Siemens, for example, is modelling energy demand and infrastructure using a digital twin in a project with a German city of about 200,000 residents. It has so far found that cutting emissions by 70% by 2035 is a feasible target.
How digital twins help build resilience
Digital twins can monitor entire systems and adapt to changes in real-time, as they arise.
An example of this is Philip Morris International (PMI), which has created a digital twin of its global manufacturing footprint. This allows the company to model and assess the impact of changes in product portfolio, market regulations, and even business disruption. This means PMI can run optimisation scenarios around manufacturing cost, import and export duty, and transportation costs across the network, reducing its use of spreadsheet simulations by 90% and cutting scenario-evaluation times from weeks to hours.
Energy ahead of game on digital twin tech
When looking to achieve ESG goals, streamline operations and improve efficiencies, the first point of focus is hazard to human life. Energy and utilities organisations operate in dangerous environments – such as offshore oil fields – and, as a result, there is widespread adoption of DTs in the energy and utilities industries.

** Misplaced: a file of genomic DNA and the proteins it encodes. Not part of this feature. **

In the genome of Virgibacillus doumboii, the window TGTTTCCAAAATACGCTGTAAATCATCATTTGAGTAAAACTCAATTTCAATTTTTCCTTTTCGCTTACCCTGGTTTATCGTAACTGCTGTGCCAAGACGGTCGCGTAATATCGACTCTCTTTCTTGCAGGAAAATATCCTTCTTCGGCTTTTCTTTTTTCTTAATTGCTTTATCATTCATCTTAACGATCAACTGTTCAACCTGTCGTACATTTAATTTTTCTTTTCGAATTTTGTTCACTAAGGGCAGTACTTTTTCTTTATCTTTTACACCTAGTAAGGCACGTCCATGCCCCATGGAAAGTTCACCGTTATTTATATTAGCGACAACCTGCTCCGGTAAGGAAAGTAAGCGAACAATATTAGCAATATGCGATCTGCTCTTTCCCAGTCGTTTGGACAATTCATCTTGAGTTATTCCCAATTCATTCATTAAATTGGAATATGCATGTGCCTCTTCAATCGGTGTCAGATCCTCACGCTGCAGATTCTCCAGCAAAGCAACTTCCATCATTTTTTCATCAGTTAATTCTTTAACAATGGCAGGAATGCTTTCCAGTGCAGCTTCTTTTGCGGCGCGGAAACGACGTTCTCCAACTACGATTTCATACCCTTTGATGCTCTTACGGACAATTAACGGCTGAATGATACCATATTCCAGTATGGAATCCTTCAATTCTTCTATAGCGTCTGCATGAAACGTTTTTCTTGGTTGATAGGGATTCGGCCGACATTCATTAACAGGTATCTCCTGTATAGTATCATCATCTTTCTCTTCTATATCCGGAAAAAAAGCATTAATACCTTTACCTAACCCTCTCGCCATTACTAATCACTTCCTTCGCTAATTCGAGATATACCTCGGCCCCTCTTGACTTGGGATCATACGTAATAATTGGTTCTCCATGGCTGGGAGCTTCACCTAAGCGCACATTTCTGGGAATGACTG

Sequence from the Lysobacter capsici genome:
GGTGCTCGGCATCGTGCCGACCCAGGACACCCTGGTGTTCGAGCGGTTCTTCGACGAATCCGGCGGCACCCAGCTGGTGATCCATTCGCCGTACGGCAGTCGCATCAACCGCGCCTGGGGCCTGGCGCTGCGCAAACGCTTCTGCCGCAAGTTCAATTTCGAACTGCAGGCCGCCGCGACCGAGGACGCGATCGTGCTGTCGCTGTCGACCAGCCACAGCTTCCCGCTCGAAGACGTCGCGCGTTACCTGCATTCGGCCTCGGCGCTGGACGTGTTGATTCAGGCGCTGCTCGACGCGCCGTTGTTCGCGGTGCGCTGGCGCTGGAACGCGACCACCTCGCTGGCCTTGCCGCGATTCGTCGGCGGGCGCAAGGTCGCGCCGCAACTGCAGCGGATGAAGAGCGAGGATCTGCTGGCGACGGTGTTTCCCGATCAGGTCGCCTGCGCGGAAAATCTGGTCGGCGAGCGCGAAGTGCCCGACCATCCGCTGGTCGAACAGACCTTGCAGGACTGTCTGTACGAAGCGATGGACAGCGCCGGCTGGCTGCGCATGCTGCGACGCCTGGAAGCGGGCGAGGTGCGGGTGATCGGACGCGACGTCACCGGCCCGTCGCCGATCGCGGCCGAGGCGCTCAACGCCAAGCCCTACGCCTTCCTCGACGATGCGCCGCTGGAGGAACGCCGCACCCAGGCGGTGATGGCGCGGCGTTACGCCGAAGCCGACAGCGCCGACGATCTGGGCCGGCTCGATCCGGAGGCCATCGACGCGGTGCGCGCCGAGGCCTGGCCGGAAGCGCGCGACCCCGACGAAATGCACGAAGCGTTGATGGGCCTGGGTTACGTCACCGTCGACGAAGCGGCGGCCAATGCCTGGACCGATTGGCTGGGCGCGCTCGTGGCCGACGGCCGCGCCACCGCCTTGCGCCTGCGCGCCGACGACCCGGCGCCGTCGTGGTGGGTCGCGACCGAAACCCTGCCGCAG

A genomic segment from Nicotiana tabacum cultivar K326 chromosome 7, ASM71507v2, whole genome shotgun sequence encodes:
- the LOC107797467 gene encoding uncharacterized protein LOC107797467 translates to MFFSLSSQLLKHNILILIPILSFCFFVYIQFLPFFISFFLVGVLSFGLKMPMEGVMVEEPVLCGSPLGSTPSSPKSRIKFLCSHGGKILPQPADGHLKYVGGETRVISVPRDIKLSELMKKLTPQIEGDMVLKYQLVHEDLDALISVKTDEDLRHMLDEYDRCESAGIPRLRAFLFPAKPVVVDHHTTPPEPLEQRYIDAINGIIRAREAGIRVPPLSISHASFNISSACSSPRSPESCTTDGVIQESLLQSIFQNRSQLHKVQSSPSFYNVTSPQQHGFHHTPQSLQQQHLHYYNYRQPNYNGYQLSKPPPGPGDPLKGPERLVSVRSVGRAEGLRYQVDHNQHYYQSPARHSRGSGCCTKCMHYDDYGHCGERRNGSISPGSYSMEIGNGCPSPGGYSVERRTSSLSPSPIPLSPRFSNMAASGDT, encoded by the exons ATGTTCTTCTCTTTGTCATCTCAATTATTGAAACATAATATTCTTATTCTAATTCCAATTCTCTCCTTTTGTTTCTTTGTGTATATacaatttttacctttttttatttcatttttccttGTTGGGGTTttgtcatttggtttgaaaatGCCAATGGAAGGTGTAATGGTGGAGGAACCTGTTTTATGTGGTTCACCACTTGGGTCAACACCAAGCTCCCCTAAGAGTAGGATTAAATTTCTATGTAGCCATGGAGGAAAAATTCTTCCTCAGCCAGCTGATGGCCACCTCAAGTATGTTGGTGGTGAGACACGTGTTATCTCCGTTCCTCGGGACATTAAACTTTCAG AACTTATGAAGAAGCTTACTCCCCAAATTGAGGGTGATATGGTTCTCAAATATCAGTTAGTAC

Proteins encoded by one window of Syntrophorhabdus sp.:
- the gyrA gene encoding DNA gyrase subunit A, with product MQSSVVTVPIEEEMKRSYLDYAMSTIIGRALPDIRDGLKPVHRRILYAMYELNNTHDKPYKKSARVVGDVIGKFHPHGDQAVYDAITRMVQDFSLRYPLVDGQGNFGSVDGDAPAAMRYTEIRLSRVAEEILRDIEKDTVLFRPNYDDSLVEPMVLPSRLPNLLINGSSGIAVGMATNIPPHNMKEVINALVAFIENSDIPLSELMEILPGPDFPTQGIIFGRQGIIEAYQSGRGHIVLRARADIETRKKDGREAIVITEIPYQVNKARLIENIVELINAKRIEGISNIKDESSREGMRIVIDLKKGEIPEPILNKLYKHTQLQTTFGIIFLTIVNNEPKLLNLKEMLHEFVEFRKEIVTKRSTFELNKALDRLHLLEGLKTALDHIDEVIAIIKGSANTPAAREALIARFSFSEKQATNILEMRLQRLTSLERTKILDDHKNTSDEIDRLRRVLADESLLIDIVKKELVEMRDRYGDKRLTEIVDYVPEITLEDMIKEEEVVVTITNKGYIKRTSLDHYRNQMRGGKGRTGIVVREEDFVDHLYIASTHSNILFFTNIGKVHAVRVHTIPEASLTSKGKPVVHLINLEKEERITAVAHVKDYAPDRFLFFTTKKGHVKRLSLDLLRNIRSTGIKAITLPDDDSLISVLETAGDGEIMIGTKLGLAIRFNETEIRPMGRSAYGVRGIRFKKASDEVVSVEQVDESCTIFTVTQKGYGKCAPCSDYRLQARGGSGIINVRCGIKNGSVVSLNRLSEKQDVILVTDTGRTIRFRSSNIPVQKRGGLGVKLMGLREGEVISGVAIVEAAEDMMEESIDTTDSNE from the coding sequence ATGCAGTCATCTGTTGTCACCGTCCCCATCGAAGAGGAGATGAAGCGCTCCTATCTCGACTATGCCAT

Also, it’s not uncommon to see large organisations dealing with thousands of suppliers throughout their supply chain. To work with these suppliers more efficiently and deliver on sustainability objectives, collaboration is essential.
This is also something we’ve seen players in the energy and utilities industry do well with the help of DT tech – working with software vendors and equipment providers to deliver digital continuity and subsequently drive results.
E.ON, for example, is working alongside multiple industry partners through a consortium to create a digital twin that monitors the health and performance of its 110kV power transformers.
As a general point, organisations looking to derive greater benefits from digital twin technologies should collaborate with partners – something that’s possible if they on-board critical partners to their digital-twin vision and deploy collaboration platforms from the get-go.
Digital twins Innovative use of in supply chain